Error Handling

CodeIgniter builds error reporting into your system through Exceptions, both the SPL collection, as well as a few custom exceptions that are provided by the framework. Depending on your environment’s setup, the default action when an error or exception is thrown is to display a detailed error report unless the application is running under the production environment. In this case, a more generic message is displayed to keep the best user experience for your users.

Using Exceptions

This section is a quick overview for newer programmers, or for developers who are not experienced with using exceptions.

Exceptions are simply events that happen when the exception is “thrown”. This halts the current flow of the script, and execution is then sent to the error handler which displays the appropriate error page:

throw new \Exception("Some message goes here");

If you are calling a method that might throw an exception, you can catch that exception using a try/catch block:

try {
    $user = $userModel->find($id);
} catch (\Exception $e) {

If the $userModel throws an exception, it is caught and the code within the catch block is executed. In this example, the scripts dies, echoing the error message that the UserModel defined.

In the example above, we catch any type of Exception. If we only want to watch for specific types of exceptions, like a UnknownFileException, we can specify that in the catch parameter. Any other exceptions that are thrown and are not child classes of the caught exception will be passed on to the error handler:

catch (\CodeIgniter\UnknownFileException $e) {
    // do something here...

This can be handy for handling the error yourself, or for performing cleanup before the script ends. If you want the error handler to function as normal, you can throw a new exception within the catch block:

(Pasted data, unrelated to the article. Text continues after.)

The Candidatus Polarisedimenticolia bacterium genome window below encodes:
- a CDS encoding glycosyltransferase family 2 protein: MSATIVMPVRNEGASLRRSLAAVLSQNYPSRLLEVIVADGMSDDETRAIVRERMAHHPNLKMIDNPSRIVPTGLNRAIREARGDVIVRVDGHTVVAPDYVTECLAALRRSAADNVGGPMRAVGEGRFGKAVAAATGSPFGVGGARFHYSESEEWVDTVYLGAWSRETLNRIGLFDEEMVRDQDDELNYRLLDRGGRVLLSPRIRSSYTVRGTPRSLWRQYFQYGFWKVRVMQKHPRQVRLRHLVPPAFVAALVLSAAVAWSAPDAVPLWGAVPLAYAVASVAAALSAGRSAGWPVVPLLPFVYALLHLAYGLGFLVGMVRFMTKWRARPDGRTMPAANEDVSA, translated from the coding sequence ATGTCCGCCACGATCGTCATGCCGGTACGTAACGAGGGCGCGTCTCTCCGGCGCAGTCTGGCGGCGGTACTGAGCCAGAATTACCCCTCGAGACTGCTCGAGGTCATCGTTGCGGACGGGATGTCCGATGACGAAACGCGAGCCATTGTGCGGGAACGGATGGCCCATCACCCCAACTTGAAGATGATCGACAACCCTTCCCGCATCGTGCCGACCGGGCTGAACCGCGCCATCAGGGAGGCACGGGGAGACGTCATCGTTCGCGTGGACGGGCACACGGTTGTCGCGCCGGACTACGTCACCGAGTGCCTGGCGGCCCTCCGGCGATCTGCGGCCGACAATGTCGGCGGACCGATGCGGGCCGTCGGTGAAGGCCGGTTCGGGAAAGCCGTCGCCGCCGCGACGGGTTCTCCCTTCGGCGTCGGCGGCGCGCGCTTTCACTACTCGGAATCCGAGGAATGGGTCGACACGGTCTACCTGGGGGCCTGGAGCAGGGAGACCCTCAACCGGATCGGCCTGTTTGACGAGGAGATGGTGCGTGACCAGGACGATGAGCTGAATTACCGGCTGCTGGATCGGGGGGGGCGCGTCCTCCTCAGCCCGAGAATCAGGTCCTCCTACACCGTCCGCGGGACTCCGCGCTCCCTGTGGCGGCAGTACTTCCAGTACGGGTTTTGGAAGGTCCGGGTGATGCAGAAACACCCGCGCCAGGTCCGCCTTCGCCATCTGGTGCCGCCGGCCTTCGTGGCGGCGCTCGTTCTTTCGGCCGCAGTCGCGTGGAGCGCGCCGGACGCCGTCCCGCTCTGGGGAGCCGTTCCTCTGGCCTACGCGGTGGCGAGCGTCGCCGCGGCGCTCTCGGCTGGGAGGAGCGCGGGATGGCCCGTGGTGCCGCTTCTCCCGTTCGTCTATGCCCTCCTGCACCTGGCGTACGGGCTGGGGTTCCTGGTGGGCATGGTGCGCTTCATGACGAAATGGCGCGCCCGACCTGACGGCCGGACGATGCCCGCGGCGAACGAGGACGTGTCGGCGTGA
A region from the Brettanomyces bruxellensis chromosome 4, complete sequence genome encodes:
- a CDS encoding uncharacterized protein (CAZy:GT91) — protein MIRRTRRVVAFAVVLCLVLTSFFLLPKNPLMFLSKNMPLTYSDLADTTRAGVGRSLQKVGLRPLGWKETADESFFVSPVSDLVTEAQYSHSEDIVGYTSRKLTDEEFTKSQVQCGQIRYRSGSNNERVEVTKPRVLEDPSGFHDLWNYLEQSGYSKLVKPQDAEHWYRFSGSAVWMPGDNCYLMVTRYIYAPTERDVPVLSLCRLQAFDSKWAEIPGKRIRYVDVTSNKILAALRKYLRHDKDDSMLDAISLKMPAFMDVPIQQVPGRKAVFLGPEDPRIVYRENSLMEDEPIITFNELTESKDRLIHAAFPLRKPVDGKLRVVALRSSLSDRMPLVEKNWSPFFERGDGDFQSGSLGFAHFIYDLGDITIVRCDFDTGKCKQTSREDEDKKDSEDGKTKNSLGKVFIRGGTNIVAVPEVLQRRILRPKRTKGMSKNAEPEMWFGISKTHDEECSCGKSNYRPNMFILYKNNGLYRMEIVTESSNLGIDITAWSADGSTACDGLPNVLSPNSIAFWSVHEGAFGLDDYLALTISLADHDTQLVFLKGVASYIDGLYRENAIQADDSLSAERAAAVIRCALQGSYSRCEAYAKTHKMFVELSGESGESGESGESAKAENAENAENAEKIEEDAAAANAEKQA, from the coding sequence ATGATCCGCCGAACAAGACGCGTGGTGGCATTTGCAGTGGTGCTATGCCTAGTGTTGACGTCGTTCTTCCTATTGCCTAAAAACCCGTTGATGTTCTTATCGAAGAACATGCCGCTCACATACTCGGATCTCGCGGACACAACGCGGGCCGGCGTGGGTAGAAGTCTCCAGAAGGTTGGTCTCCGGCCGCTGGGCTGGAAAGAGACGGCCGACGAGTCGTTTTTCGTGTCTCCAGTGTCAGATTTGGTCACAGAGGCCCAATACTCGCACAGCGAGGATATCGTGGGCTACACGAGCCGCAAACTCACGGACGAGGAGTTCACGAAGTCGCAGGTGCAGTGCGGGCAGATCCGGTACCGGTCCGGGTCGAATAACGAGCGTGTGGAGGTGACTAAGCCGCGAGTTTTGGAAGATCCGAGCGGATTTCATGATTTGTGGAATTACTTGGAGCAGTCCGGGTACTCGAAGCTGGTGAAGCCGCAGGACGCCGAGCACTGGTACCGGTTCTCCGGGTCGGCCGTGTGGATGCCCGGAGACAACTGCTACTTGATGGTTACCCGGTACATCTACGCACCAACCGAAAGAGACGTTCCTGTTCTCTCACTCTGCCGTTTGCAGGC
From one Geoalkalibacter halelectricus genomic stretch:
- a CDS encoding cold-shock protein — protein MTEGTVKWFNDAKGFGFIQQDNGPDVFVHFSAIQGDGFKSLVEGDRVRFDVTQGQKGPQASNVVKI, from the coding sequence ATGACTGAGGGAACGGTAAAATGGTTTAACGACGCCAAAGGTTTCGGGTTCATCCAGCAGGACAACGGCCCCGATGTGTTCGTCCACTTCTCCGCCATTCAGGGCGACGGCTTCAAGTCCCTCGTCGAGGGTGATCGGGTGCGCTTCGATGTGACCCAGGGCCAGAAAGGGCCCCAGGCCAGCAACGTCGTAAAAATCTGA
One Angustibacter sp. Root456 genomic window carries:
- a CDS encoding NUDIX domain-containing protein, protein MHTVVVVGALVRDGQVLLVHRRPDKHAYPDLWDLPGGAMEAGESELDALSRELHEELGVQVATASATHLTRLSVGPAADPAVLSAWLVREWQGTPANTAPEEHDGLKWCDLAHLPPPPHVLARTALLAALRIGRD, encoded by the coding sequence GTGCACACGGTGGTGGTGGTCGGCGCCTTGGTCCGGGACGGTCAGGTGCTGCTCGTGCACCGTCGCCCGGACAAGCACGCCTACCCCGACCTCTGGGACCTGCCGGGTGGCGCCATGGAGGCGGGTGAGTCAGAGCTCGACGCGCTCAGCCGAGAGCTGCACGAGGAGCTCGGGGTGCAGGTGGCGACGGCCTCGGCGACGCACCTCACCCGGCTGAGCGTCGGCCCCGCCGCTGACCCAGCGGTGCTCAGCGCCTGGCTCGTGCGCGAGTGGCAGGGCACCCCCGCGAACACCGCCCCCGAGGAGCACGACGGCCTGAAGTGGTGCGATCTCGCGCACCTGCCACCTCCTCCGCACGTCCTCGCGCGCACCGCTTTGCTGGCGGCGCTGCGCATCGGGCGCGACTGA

catch (\CodeIgniter\UnknownFileException $e) {
    // do something here...

    throw new \RuntimeException($e->getMessage(), $e->getCode(), $e);


By default, CodeIgniter will display all errors in the development and testing environments, and will not display any errors in the production environment. You can change this by setting the CI_ENVIRONMENT variable in the .env file.


Disabling error reporting DOES NOT stop logs from being written if there are errors.

Logging Exceptions

By default, all Exceptions other than 404 - Page Not Found exceptions are logged. This can be turned on and off by setting the $log value of Config\Exceptions:

class Exceptions
    public $log = true;

To ignore logging on other status codes, you can set the status code to ignore in the same file:

class Exceptions
    public $ignoredCodes = [ 404 ];


It is possible that logging still will not happen for exceptions if your current Log settings are not set up to log critical errors, which all exceptions are logged as.

Custom Exceptions

The following custom exceptions are available:


This is used to signal a 404, Page Not Found error. When thrown, the system will show the view found at /app/views/errors/html/error_404.php. You should customize all of the error views for your site. If, in Config/Routes.php, you have specified a 404 Override, that will be called instead of the standard 404 page:

if (! $page = $pageModel->find($id)) {
    throw \CodeIgniter\Exceptions\PageNotFoundException::forPageNotFound();

You can pass a message into the exception that will be displayed in place of the default message on the 404 page.


This exception should be used when the values from the configuration class are invalid, or when the config class is not the right type, etc:

throw new \CodeIgniter\Exceptions\ConfigException();

This provides an HTTP status code of 500 and an exit code of 3.


This exception is thrown for database errors, such as when the database connection cannot be created, or when it is temporarily lost:

throw new \CodeIgniter\Database\Exceptions\DatabaseException();

This provides an HTTP status code of 500 and an exit code of 8.


This exception is a special case allowing for overriding of all other response routing and forcing a redirect to a specific route or URL:

throw new \CodeIgniter\Router\Exceptions\RedirectException($route);

$route may be a named route, relative URI, or a complete URL. You can also supply a redirect code to use instead of the default (302, “temporary redirect”):

throw new \CodeIgniter\Router\Exceptions\RedirectException($route, 301);